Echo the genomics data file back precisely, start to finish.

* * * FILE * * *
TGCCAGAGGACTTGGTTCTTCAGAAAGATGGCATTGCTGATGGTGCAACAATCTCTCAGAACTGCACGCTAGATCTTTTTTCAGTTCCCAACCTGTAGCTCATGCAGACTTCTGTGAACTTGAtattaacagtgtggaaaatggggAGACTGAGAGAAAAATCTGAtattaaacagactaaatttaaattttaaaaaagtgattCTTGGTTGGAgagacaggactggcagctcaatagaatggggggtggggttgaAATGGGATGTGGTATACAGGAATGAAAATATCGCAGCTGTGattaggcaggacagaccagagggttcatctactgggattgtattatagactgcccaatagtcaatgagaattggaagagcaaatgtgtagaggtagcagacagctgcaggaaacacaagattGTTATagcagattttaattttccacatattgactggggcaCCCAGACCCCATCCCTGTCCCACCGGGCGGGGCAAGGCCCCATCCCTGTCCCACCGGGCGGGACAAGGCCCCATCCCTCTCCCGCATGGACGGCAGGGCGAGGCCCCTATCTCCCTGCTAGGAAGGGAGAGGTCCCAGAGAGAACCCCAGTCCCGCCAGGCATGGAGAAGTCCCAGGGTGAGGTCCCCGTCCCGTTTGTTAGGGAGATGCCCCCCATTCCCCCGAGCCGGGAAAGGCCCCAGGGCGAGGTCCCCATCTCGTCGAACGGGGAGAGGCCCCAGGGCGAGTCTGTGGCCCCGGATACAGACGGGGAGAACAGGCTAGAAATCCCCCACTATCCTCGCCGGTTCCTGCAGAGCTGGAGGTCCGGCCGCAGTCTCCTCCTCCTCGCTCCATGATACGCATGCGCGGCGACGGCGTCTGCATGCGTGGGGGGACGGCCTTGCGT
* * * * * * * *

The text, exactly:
TGCCAGAGGACTTGGTTCTTCAGAAAGATGGCATTGCTGATGGTGCAACAATCTCTCAGAACTGCACGCTAGATCTTTTTTCAGTTCCCAACCTGTAGCTCATGCAGACTTCTGTGAACTTGAtattaacagtgtggaaaatggggAGACTGAGAGAAAAATCTGAtattaaacagactaaatttaaattttaaaaaagtgattCTTGGTTGGAgagacaggactggcagctcaatagaatggggggtggggttgaAATGGGATGTGGTATACAGGAATGAAAATATCGCAGCTGTGattaggcaggacagaccagagggttcatctactgggattgtattatagactgcccaatagtcaatgagaattggaagagcaaatgtgtagaggtagcagacagctgcaggaaacacaagattGTTATagcagattttaattttccacatattgactggggcaCCCAGACCCCATCCCTGTCCCACCGGGCGGGGCAAGGCCCCATCCCTGTCCCACCGGGCGGGACAAGGCCCCATCCCTCTCCCGCATGGACGGCAGGGCGAGGCCCCTATCTCCCTGCTAGGAAGGGAGAGGTCCCAGAGAGAACCCCAGTCCCGCCAGGCATGGAGAAGTCCCAGGGTGAGGTCCCCGTCCCGTTTGTTAGGGAGATGCCCCCCATTCCCCCGAGCCGGGAAAGGCCCCAGGGCGAGGTCCCCATCTCGTCGAACGGGGAGAGGCCCCAGGGCGAGTCTGTGGCCCCGGATACAGACGGGGAGAACAGGCTAGAAATCCCCCACTATCCTCGCCGGTTCCTGCAGAGCTGGAGGTCCGGCCGCAGTCTCCTCCTCCTCGCTCCATGATACGCATGCGCGGCGACGGCGTCTGCATGCGTGGGGGGACGGCCTTGCGT